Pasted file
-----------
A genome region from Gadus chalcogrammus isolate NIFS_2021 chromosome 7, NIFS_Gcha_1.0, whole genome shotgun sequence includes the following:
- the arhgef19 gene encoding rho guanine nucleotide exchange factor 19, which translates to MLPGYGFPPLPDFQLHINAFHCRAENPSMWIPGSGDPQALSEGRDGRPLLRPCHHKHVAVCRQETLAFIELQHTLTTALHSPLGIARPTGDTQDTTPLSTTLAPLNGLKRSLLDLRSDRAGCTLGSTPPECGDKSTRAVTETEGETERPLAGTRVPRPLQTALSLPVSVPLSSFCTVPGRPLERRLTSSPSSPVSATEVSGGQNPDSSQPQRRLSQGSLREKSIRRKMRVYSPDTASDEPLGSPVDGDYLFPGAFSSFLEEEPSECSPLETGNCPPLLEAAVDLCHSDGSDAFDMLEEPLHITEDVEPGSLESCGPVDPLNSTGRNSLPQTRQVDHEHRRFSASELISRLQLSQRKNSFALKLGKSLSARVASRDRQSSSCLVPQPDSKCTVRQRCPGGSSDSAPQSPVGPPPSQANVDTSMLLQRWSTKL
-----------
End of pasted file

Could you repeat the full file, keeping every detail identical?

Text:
A genome region from Gadus chalcogrammus isolate NIFS_2021 chromosome 7, NIFS_Gcha_1.0, whole genome shotgun sequence includes the following:
- the arhgef19 gene encoding rho guanine nucleotide exchange factor 19, which translates to MLPGYGFPPLPDFQLHINAFHCRAENPSMWIPGSGDPQALSEGRDGRPLLRPCHHKHVAVCRQETLAFIELQHTLTTALHSPLGIARPTGDTQDTTPLSTTLAPLNGLKRSLLDLRSDRAGCTLGSTPPECGDKSTRAVTETEGETERPLAGTRVPRPLQTALSLPVSVPLSSFCTVPGRPLERRLTSSPSSPVSATEVSGGQNPDSSQPQRRLSQGSLREKSIRRKMRVYSPDTASDEPLGSPVDGDYLFPGAFSSFLEEEPSECSPLETGNCPPLLEAAVDLCHSDGSDAFDMLEEPLHITEDVEPGSLESCGPVDPLNSTGRNSLPQTRQVDHEHRRFSASELISRLQLSQRKNSFALKLGKSLSARVASRDRQSSSCLVPQPDSKCTVRQRCPGGSSDSAPQSPVGPPPSQANVDTSMLLQRWSTKL